Split Dodge: Lacrosse Dodging Effectively
The split dodge is a lacrosse dodge that allows an offensive player to separate from his defender giving him time and space to shoot or pass. The split dodge is the most effective and widely used lacrosse dodge lax players use today. It involves a combination of keen vision, quick hands, sharp foot work, mental preparation, explosive speed and a little deception.
Paul Rabil, the best offensive midfielder in the game makes his living off the split dodge. He has the ability to dodge any way he wants, however his arsenal only contains a few variations of the split dodge. It’s an example of how important it is to have a well prepared mental map of the split dodge variations you plan to implement.
To begin the split dodge, a player must create separation before receiving the pass. A player wants to distance himself from the defender enough so that his forward moving momentum will be more than the defenders. The more time and room a player has to start running, the faster he will be as opposed to his defender. This will create a higher chance of success for the lacrosse dodge.
Once separation is created (7+ yards) , a player must then square his shoulders up to the defender. This means lining up to the defender, so that the lacrosse player would run in a straight line towards the defender’s chest. The goal is to make the defender back peddle so that his momentum is negated against the offensive players.
The next steps are critical for successfully executing the split dodge and the many techniques that will be laid upon the groundwork of footwork. A split dodge is built upon quick change of direction and explosive speed. In executing a split dodge, the goal is to bait the defender into opening his hips and committing his momentum to an area of the field opposite of where the offensive player wants to go.
Here, a player wants to work on the footwork mechanics of lacrosse dodging which is far and away the most important part. The key is learning how to exaggerate your step without losing balance and stability. When dodging, a player wants to lunge in the direction that will fool the defender thus opening up an angle for the offensive player to attack.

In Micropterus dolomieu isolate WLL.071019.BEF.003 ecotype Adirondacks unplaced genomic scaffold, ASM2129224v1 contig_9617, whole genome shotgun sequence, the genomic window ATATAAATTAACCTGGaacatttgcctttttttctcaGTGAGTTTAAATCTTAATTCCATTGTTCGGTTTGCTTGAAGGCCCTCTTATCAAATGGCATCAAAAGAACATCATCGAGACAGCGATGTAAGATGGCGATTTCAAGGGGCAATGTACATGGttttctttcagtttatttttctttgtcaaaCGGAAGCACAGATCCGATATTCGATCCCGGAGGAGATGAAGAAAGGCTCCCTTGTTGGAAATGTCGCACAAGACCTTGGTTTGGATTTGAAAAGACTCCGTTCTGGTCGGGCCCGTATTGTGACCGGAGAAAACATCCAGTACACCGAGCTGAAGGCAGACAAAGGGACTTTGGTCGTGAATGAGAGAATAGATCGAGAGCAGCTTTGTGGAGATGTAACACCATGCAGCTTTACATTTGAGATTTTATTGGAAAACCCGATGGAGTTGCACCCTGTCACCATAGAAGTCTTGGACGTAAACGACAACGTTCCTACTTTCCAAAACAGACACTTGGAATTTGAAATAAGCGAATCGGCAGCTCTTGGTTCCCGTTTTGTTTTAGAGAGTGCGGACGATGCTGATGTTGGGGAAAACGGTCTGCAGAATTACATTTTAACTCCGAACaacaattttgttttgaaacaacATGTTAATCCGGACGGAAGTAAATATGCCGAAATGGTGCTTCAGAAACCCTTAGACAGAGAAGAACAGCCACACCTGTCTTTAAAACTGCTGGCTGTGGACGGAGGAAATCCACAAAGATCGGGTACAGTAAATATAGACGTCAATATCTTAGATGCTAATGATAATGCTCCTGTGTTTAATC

There are numerous splits, shakes, and hesitations one can combine to perfect the lacrosse dodge. For example, an attacker may start a dodge with the stick in his right hand, take a left step, a right lunge, and an explosive left step while switching hands so the stick is finishes in the left hand. It depends on your comfort level and your ability to execute.
Once a player is comfortable with footwork mechanics of the spilt dodge, he can add additional points that will make his dodging ability more potent.
Hand placement is very important. Many players initiate their lacrosse dodge with a wide grip, with hands at the bottom near the end cap and the top near the throat. This hand placement hinders quick stick change and forces players to hang their sticks in order to gain the leverage needed to shoot and pass effectively.
The solution is to choke up the on stick so that the hands are placed closer together around the middle of the stick. This will allow more leverage for passing and shooting and quick stick change.
Take a look at this video as it demonstrates this concept well.
The next point is to execute the lacrosse dodge at full speed. This also means practicing at full speed. It’s much harder to defend against the split dodge when a player is running at full speed.
Take a look at Paul Rabils demonstration.
Finally, the last point is to be deceptive. Use your line of sight to fool the defender. Stare the defender down and make quick glances to angles of the field you do not intend to commit to. Use head and body fakes, stutter steps….be shifty.
Take lessons from Kyle Harrison with this video illustration.
And if you have the drive, emulate this breaking ankles like agility demonstrated by Shamel Bratton. Dirty.
Here are two more split dodge resource videos.
Remember, dedicated practice is key to success. Watch these videos twice every night for one week, and practice at full speed for three weeks. I guarantee you will see a measurable difference in your ability to generate scoring opportunities.
Practice, Practice, Practice!